Female Hummingbirds Avoid Harassment by Looking Like Males

Among white-necked Jacobin hummingbirds, those with plumage that resembles colors found on males get harassed less.

An adult female white-necked Jacobin hummingbird is no stranger to invisible labor.

When she lays an egg, the male hummingbird who played an equal role in the conception of said egg is nowhere to be seen. It is only thanks to her hours of weaving that the egg has a nest at all. When her chick hatches, she alone will feed it regurgitated food from her long bill.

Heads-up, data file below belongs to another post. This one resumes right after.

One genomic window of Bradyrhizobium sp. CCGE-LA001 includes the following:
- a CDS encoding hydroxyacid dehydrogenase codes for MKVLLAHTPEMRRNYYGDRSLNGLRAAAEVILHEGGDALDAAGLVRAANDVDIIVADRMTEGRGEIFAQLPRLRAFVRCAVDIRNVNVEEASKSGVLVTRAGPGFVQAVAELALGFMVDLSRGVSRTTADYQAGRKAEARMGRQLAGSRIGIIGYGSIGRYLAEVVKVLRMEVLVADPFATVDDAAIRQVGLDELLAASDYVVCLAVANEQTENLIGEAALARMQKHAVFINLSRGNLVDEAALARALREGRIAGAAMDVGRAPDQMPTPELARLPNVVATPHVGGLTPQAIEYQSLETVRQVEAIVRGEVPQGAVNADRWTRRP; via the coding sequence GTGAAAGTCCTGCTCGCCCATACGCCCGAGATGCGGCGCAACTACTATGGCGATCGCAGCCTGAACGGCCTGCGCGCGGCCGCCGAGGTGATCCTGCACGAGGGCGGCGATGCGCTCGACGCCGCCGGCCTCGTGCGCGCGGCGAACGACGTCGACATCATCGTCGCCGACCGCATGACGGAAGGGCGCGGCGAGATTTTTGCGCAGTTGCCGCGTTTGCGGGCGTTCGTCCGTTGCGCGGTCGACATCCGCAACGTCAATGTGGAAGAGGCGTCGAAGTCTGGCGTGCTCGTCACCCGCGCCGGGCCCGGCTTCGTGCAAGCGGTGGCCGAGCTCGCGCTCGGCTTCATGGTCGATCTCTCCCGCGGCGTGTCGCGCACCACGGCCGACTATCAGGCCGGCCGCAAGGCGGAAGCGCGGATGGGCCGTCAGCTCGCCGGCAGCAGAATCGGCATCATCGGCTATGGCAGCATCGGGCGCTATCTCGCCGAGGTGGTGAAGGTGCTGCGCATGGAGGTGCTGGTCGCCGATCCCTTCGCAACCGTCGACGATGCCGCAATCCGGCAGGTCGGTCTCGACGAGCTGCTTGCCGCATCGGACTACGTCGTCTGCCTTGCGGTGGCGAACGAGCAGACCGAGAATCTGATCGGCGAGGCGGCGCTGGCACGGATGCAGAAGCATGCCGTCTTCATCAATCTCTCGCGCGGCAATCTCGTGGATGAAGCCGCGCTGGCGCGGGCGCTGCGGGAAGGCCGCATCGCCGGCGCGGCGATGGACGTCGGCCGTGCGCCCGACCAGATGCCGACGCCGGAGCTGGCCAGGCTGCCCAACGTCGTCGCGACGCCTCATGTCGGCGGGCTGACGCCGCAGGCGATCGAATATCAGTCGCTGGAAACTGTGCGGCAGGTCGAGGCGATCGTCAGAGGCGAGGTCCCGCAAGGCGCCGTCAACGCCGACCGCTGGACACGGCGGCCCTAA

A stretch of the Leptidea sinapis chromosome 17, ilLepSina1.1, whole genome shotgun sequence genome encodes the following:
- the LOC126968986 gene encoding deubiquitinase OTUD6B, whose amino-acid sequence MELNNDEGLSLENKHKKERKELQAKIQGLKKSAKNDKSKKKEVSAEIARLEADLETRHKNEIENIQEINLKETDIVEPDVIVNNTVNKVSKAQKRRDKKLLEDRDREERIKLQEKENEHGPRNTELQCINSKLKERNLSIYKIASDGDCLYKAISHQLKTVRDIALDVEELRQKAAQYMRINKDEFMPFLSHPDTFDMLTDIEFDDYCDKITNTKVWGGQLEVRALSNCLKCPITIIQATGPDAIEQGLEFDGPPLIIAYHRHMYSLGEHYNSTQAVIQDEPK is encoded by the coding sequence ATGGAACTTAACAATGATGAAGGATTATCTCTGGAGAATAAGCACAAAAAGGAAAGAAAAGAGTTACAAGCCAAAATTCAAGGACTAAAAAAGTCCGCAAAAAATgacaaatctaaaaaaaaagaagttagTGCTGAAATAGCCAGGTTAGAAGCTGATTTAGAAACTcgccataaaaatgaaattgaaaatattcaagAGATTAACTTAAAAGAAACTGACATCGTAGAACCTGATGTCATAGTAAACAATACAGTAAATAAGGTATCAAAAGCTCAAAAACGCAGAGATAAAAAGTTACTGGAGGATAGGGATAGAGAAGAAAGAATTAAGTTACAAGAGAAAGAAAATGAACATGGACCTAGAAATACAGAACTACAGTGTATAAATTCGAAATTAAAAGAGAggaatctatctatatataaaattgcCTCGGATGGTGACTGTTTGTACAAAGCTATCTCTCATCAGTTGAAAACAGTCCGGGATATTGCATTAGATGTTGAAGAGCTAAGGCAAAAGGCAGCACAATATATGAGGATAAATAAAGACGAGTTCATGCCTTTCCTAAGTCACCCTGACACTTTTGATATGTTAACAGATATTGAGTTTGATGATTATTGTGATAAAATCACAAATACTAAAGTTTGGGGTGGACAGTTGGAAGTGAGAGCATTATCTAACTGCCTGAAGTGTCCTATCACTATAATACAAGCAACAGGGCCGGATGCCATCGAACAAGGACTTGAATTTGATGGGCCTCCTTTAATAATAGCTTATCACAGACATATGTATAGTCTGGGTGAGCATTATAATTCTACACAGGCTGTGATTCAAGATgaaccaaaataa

And then there is the constant harassment. As the muted-green females visit flowers to sip on nectar, they are chased, pecked at and body-slammed by aggressive males of their species, whose heads are a flamboyant blue.

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